Parental Alienation and Parental Alienation Syndrome

Parental Alienation Syndrome was first defined and described by Psychiatrist M.D. in his work with divorcing families with minor children in 1985. He began to notice a growing phenomenon where one parent would try to alienate the children from the other parent so that the children would ultimately reject that parent. When this alienation was successful, Dr. Gardner identified a cluster of symptoms that these children would begin to exhibit, which he described as the “Parental Alienation Syndrome”. Since his original work in this area, there has been much further work and research done by Dr. Gardner as well as many other mental health professionals.

Since this phenomenon would occur in the context of divorce only, it is perhaps not surprising that it would generate a great deal of controversy. That is, it was essentially discovered, described and battled over in the acrimonious environment of the court.

The existence of Parental Alienation Syndrome has been debated in court in the context of litigation. It had until recently been argued that PAS had not been tested within the courts as being admissible as evidence. As noted earlier, this challenge has always been in the context of it being a litigation strategy. It is therefore of some significance that PAS was tested and did pass this important legal test in November of 2000, in Canada.M.D. The court ruled that PAS was accepted in the professional scientific community and did meet the Frye standard. Click here for more detailed information regarding this legal event.

Parental Alienation Syndrome Passes the Frye Test

While most mental health professionals who work in the area of divorce would describe some familiarity with Parental Alienation Syndrome, it is important to understand that this is a very specialized field that requires different evaluative techniques and tools than if Alienation is not present. If the evaluator is not intimately familiar with the nuances of this phenomenon, it is likely that this condition will be misdescribed and mistreated.

First, Parental Alienation must be distinguished from Parental Alienation Syndrome. Parental Alienation refers to the behaviors hooked in by the parent, with the possible result being the improvement of Parental Alienation Syndrome in the child. Parental Alienation assign to the actions of one parent onto the kid. Specifically, this refers to one parent denigrating, criticizing and attacking the other parent in front of and ultimately with the children. It represents the one parent’s attempt to remove what is referred to as the “Target Parent” from their children’s lives, and making it appear that it is the child who feels this way. How this is accomplished ranges from the most subtle to the most obvious of strategies. But they all carry the common goal of attempting to eliminate the Target Parent from the child’s life and world. Parental Alienation assign to specific actions by the Alienating Parent. These behaviors are predictable and form an identifiable pattern. The pattern of these behaviors form four Criteria which are listed below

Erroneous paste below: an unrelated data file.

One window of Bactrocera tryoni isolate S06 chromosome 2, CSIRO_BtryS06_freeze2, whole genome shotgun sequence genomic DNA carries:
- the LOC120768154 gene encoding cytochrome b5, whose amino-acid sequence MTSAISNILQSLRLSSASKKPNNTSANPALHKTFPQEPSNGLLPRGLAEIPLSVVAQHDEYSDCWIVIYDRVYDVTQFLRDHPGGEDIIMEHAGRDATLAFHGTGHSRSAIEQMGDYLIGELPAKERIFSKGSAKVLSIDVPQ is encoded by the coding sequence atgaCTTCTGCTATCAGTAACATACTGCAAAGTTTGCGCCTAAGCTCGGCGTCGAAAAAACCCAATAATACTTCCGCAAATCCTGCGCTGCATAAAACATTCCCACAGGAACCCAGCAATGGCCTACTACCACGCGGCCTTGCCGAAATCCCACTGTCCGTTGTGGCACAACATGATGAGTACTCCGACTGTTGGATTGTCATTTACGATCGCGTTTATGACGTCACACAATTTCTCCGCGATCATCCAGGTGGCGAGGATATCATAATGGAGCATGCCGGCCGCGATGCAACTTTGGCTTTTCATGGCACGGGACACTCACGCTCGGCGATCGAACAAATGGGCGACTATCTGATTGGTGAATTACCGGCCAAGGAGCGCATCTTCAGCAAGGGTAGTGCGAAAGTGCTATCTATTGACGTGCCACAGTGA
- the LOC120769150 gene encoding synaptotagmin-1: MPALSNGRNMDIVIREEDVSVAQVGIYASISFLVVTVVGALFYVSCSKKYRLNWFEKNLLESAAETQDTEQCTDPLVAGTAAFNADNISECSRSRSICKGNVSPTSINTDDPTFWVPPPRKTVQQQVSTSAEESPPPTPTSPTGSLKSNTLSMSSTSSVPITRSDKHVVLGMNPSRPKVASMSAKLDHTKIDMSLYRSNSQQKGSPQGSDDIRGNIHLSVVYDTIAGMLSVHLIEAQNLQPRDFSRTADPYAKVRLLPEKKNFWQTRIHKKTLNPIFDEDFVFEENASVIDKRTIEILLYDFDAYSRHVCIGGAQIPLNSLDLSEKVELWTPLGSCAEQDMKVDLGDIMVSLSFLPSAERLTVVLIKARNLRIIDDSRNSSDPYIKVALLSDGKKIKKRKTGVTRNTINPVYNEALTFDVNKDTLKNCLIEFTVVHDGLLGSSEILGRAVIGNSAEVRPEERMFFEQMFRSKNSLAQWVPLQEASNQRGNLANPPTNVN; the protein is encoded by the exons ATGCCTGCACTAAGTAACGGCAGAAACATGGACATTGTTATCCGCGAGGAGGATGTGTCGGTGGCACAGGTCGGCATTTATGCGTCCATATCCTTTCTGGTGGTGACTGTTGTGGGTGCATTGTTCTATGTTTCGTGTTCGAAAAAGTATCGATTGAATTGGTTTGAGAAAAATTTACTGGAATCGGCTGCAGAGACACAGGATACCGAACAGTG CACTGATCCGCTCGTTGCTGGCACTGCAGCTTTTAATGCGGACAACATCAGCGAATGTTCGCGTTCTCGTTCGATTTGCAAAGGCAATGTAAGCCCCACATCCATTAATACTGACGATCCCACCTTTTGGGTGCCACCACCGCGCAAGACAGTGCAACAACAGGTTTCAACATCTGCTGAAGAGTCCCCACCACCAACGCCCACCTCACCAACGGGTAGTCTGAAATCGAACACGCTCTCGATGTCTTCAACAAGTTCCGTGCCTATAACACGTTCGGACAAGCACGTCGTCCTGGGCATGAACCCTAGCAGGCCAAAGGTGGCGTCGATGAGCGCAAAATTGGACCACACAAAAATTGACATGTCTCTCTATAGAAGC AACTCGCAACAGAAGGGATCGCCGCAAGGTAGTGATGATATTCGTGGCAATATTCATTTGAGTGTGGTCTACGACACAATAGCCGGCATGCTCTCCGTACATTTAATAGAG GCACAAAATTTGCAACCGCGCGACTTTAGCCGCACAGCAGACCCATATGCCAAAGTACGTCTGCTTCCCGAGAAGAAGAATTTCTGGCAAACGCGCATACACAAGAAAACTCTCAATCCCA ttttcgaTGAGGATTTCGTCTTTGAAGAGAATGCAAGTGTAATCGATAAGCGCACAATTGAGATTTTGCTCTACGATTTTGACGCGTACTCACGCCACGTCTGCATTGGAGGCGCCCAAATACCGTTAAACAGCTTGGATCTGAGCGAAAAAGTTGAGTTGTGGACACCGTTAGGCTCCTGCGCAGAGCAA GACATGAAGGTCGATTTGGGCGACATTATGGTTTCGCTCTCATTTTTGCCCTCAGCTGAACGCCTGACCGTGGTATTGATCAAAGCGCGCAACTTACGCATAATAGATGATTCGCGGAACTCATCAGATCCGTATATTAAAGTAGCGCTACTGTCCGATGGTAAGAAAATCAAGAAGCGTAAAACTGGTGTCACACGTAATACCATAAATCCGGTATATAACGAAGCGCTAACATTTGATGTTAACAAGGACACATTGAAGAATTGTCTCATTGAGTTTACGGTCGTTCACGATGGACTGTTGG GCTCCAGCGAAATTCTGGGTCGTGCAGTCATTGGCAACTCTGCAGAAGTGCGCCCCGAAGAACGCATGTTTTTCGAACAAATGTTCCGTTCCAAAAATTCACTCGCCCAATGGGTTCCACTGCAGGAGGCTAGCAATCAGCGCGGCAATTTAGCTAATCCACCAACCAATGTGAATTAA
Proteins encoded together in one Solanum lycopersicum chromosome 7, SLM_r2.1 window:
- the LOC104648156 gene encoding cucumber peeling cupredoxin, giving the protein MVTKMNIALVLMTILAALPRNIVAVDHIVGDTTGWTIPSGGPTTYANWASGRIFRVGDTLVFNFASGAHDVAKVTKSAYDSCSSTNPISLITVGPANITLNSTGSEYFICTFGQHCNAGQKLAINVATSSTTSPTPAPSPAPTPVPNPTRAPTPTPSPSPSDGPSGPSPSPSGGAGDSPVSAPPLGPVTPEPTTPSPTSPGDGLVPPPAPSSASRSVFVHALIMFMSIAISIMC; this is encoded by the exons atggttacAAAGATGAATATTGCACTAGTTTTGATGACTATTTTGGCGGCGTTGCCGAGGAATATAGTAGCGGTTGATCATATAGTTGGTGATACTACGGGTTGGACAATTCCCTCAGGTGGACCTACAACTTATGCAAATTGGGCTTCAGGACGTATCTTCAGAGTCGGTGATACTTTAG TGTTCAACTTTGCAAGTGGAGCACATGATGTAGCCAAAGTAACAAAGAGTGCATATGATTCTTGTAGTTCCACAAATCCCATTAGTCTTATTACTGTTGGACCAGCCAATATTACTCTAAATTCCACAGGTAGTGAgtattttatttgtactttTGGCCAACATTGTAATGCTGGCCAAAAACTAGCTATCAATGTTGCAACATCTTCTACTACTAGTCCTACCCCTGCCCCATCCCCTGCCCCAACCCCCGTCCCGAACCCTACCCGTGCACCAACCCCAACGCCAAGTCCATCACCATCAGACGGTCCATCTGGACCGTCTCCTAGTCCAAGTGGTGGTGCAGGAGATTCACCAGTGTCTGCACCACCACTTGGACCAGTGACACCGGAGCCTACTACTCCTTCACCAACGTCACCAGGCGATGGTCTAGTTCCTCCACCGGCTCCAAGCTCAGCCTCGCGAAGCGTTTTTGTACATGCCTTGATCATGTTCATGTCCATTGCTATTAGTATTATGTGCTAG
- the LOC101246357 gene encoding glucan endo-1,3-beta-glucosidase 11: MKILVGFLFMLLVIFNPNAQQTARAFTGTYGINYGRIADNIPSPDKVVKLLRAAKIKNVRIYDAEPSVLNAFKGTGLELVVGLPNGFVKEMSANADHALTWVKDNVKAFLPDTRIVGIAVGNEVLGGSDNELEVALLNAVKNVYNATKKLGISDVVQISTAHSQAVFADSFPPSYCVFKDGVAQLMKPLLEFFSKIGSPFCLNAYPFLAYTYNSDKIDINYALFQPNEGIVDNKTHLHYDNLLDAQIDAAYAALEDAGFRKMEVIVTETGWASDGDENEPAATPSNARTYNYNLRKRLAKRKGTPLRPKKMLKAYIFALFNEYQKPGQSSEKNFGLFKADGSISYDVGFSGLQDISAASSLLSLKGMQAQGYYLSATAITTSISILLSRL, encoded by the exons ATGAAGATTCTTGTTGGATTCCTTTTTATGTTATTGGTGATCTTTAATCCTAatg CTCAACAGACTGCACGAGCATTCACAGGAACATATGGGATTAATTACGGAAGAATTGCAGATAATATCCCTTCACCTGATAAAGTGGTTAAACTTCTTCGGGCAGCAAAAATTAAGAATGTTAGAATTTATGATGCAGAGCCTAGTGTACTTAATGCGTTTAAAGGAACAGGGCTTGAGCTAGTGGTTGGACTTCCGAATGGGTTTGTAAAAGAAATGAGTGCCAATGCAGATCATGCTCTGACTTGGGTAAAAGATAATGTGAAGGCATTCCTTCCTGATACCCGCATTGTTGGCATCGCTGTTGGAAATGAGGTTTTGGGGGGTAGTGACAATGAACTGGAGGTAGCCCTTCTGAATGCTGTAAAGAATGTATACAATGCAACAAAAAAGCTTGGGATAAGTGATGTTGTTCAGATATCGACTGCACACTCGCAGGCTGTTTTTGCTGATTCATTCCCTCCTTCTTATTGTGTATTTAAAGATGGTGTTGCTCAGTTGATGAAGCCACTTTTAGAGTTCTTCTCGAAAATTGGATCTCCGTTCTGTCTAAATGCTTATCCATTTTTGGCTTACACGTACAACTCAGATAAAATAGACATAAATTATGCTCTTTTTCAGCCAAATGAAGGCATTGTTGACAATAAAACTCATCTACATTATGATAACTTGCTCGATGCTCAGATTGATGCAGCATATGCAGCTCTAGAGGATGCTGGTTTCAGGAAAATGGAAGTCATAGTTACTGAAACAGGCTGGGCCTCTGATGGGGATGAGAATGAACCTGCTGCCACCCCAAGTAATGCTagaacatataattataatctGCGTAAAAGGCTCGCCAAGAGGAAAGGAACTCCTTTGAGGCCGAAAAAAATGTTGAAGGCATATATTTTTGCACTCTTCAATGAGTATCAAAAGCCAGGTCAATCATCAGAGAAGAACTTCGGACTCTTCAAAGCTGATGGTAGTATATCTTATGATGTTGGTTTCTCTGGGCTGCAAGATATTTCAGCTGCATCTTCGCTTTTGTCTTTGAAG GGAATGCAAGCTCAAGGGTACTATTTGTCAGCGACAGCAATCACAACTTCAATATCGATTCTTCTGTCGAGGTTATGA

How to Detect It and What to Do about It

  1. Visitation or access blocking by one parent
  2. False allegations of abuse or unfit parenting against the Target Parent
  3. Deterioration in the relationship with the child and the Target Parent since marital separation
  4. Exaggerated fear reaction on the part of the child at displeasing the Alienating Parent

When these four criteria are present, the stage is set for the development of Parental Alienation Syndrome.

Parental Alienation Syndrome (PAS) is the psychological condition that exists within the child who has been a victim of these Parental Alienating behaviors. These behaviors have the effect of causing the child to internally reformulate how they view and feel about the now absent Parent. Parental Alienation Syndrome is the development of manipulating the kid to internally transform their view of the other parent from being an object of love into being an object of hate. This is a profound and very damaging psychological illness can and often will create lifelong harm to the child, well into adulthood.

Parental Alienation Syndrome is the result of the child living in the presence of the four criteria listed above for some significant period of time. Parental Alienation Syndrome can be identified by the presence of following manifestations or symptoms in the child. They are:

  • Campaign of Denigration
  • Weak or Frivolous Rationalizations for the Deprecation
  • Lack of Ambivalence
  • “Independent Thinker” Phenomenon
  • Reflexive support of Alienating Parent
  • Absence of guilt over cruelty and exploitation of Alienated Parent
  • Presence of Borrowed Scenarios
  • Spread of Animosity to Extended Family of Alienated Parent

Steven B. Stock

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